New York teachers facing cuts, Bloomberg says
It was announced on Thursday that New York mayor Michael Bloomberg intends to get rid of more than 4,200 teaching jobs in the area through layoffs and another 1,500 more through attrition, or the wearing down of the positions, making for the most teacher layoffs since the 1970s. Bloomberg is hoping to cut an additional $400 million from city agencies to help fund a multibillion dollar deficit in his $65.6 billion spending plan for the next fiscal year, according to the New York Times.
The paper also says that Bloomberg blamed the state for the need for so many teacher layoffs. "I understand the frustration that parents and teachers feel; I feel it too," he said. "We are not going to walk away from our education system."
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On the bright side, Bloomberg announced that his administration plans to open 10 new senior centers that would serve upwards of 300 people. The paper also says that one of these centers will serve the visually impaired, while another center will serve the LGBT community.
What’s also interesting is that Bloomberg plans to shy away from his initial proposal to eradicate nearly 16,000 child care slots. The city is expected to take care of 4,400 of those slots along with the Department of Youth and Community Development’s Out-of-School Time program taking over another 10,500 slots of the low-income children currently at day care centers. There’s still more than 1,000 slots open for elimination with children and their families waiting for any information back from the council and its budget plans.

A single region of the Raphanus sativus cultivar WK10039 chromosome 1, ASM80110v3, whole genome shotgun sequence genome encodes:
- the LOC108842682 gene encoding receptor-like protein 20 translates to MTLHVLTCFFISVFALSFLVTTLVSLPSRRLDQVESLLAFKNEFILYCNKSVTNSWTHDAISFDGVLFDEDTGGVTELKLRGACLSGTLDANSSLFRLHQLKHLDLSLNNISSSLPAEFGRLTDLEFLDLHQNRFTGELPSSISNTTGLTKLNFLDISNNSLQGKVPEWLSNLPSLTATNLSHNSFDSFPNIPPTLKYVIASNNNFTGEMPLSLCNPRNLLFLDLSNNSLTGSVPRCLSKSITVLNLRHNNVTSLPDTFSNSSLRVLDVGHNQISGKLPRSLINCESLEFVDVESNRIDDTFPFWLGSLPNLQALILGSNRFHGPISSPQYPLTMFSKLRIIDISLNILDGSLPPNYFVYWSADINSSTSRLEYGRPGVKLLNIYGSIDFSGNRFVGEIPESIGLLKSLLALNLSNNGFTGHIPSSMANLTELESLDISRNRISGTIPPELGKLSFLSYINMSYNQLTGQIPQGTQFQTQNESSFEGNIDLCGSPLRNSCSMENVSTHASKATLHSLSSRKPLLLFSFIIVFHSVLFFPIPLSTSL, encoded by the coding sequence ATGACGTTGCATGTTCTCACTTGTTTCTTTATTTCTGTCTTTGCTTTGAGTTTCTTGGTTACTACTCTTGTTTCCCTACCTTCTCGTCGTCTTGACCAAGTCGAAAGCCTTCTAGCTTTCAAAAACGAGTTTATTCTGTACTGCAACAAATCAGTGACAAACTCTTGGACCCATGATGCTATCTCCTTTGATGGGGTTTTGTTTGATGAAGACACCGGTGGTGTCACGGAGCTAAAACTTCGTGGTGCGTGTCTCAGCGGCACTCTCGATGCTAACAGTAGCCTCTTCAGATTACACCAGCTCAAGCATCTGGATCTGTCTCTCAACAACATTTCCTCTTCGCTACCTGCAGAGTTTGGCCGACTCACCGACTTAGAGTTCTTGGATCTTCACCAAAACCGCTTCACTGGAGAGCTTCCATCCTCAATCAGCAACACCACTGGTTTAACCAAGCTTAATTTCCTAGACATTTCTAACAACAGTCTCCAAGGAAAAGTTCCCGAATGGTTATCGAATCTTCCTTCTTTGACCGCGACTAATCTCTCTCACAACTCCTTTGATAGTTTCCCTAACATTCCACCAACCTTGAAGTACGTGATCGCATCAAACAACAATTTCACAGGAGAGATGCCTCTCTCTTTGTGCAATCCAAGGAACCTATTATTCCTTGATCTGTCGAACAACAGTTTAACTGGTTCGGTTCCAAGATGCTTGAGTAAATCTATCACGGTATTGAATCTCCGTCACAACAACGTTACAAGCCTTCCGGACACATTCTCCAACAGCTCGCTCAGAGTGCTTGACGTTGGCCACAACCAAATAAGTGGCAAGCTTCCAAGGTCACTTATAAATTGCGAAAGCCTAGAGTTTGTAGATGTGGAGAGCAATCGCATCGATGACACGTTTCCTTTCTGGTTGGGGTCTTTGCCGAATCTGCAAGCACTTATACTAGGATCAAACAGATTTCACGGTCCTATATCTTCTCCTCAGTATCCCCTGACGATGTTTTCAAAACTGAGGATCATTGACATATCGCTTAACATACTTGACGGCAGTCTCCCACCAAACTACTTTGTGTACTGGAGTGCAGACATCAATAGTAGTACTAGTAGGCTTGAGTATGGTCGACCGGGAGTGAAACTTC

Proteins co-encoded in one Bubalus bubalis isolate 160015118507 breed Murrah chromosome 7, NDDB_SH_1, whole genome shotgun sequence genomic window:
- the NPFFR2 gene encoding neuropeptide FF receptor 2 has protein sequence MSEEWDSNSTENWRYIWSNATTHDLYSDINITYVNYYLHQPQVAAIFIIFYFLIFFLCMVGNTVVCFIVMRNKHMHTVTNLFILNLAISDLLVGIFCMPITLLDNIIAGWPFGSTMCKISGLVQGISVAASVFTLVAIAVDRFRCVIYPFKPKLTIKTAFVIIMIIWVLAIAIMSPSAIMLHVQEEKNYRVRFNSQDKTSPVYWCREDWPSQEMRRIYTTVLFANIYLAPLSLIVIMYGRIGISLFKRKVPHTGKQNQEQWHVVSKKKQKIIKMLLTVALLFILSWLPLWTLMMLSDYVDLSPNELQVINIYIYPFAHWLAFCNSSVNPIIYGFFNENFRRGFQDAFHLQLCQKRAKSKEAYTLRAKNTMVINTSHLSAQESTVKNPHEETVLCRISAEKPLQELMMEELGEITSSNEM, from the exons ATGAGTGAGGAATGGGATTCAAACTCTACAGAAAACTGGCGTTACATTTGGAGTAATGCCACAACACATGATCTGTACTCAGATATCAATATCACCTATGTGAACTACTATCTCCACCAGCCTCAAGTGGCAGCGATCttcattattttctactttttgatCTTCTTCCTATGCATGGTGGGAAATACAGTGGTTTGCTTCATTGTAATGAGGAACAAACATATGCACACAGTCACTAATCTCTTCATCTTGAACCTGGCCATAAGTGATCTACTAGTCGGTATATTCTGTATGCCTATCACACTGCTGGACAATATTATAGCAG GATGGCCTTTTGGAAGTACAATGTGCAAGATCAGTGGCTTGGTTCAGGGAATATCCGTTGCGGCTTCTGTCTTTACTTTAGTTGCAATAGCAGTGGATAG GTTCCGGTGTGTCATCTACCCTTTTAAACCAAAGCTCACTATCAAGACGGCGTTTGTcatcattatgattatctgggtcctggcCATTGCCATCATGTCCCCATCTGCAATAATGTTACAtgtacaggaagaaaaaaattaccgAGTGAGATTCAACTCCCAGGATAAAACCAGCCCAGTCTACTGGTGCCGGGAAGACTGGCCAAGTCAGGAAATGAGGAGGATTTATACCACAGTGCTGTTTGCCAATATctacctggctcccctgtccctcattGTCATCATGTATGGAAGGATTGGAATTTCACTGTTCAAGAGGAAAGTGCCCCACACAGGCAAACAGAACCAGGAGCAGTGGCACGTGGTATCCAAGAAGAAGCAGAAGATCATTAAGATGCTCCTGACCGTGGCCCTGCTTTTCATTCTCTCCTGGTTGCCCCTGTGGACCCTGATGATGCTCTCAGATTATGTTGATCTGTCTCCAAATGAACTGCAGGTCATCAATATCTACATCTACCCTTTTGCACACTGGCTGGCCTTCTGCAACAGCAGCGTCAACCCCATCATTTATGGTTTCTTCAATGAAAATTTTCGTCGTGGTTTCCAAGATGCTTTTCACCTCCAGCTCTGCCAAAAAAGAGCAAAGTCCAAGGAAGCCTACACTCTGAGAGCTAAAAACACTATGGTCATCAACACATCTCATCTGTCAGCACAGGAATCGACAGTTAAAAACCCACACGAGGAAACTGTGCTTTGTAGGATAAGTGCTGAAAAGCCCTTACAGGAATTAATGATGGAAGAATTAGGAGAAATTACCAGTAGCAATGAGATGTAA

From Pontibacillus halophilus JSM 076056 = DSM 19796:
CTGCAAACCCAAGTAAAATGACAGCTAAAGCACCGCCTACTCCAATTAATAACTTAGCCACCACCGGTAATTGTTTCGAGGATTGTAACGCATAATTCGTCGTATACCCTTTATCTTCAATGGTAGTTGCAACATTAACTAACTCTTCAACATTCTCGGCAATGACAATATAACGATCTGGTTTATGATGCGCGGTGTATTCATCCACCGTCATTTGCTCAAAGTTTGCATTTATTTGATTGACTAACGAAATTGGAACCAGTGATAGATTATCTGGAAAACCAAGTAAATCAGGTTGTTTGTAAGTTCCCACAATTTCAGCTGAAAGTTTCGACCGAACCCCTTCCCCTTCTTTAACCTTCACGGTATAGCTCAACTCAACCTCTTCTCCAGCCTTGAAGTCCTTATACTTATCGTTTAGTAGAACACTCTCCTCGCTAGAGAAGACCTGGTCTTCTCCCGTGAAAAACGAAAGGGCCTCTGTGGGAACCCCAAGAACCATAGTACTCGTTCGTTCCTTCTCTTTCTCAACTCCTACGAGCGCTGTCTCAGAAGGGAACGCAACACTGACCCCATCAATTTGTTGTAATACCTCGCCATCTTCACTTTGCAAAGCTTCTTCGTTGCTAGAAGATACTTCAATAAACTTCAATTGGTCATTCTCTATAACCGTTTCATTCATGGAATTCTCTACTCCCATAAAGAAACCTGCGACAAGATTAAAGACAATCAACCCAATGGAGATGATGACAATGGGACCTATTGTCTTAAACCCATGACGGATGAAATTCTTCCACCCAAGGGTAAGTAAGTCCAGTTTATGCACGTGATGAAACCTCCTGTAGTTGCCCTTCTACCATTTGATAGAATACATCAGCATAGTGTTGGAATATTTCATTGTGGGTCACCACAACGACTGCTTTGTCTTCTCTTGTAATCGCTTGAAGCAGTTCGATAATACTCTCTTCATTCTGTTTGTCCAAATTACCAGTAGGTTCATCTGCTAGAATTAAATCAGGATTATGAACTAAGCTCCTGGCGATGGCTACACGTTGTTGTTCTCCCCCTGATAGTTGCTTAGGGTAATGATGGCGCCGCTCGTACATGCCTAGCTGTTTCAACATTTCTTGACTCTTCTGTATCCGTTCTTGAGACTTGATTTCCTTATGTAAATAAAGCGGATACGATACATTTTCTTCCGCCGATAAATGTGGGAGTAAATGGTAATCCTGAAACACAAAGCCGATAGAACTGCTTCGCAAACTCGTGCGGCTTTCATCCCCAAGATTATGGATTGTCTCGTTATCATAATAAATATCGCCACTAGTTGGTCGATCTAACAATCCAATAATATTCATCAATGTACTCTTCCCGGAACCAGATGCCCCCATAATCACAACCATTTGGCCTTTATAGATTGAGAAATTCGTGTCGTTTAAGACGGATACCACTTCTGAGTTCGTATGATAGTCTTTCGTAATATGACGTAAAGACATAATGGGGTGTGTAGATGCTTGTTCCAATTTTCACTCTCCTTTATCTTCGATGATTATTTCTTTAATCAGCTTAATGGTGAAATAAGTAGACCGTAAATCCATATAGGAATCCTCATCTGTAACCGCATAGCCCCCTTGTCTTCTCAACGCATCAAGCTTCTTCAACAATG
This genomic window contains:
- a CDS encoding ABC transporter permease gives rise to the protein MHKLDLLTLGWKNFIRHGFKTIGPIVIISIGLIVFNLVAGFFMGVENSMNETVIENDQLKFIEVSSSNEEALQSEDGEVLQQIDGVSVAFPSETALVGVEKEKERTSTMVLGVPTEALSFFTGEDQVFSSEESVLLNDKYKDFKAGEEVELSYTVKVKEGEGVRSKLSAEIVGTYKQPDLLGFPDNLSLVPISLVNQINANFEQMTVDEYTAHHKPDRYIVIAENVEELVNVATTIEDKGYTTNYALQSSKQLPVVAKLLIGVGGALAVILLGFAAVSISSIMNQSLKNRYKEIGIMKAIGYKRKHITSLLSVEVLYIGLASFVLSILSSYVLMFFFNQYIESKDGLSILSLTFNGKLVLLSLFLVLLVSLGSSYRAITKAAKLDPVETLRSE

Living in southern California, I’m very familiar with the teacher and pink slip crisis going on in public schools. My teacher friends are continuously worried each day about the jeopardy of their jobs and their class sizes growing each year, resulting in a poor student-teacher relationship and lower test scores.
We’re hoping Bloomberg, and every major in the metropolitan areas of the nation, will figure out ways to keep teachers teaching and keep students where they need to be.
CB Insights: US Insurtechs Compete In A Now Global Market
In the first half of the year, insurtech companies around the world have raised US$7.4bn, nearly doubling their funding in Q2. According to Digital Insurance, insurtechs have raised US$4.8bn in Q2—an 89% increase in funding from Q1. But US firms are no longer the sole beneficiaries.
What Are the Stats?
Out of the 15 Q2 mega-rounds—those that top US$100mn—only eight included American firms. Pretty good, you might say. That’s over half! But US companies only made up 38% of the deals, which marks a 10% drop from Q1 and a 12% drop from 2020. Technically, therefore, US insurtechs are less influential than they’ve been in the past. But who says this is a bad development?
Despite my American citizenship, I’d argue that a more globally diverse insurance market is only for the best. Many of the world’s citizens who could most benefit from improved insurance services live outside of the States—and deserve local, tech-savvy services.
Why Does This Matter?
You’re always going to see the typical insurtech contenders from Western countries. For instance:
- German-based wefox: US$650mn Series C
- UK-based Bought By Many: US$350mn Series D
- US-based Collective Health: US$280mn Series F
But it’s critical that we address risk across the world. American insurtechs might be some of the most technologically skilled firms in the industry, but it’s not their first goal to address floods in Southeast Asia, crop destruction in China, and COVID complications in South Africa. That’s why we should celebrate that the recent Q2 round included insurtechs from 35 different countries.
According to CB Insights’ Q2 2021 Quarterly InsurTech Briefing, this was the first time that they’d observed insurtech activity in Botswana, Mali, Romania, Saudi Arabia, and Turkey. And ‘from a product, service, distribution, and underlying risk perspective, we—as a society and as an industry—are moving at an unprecedented speed’, says Dr. Andrew Johnston, Global Head of Willis Re InsurTech.
Just ask CB Insights. InsurTech value propositions have resonated with the world.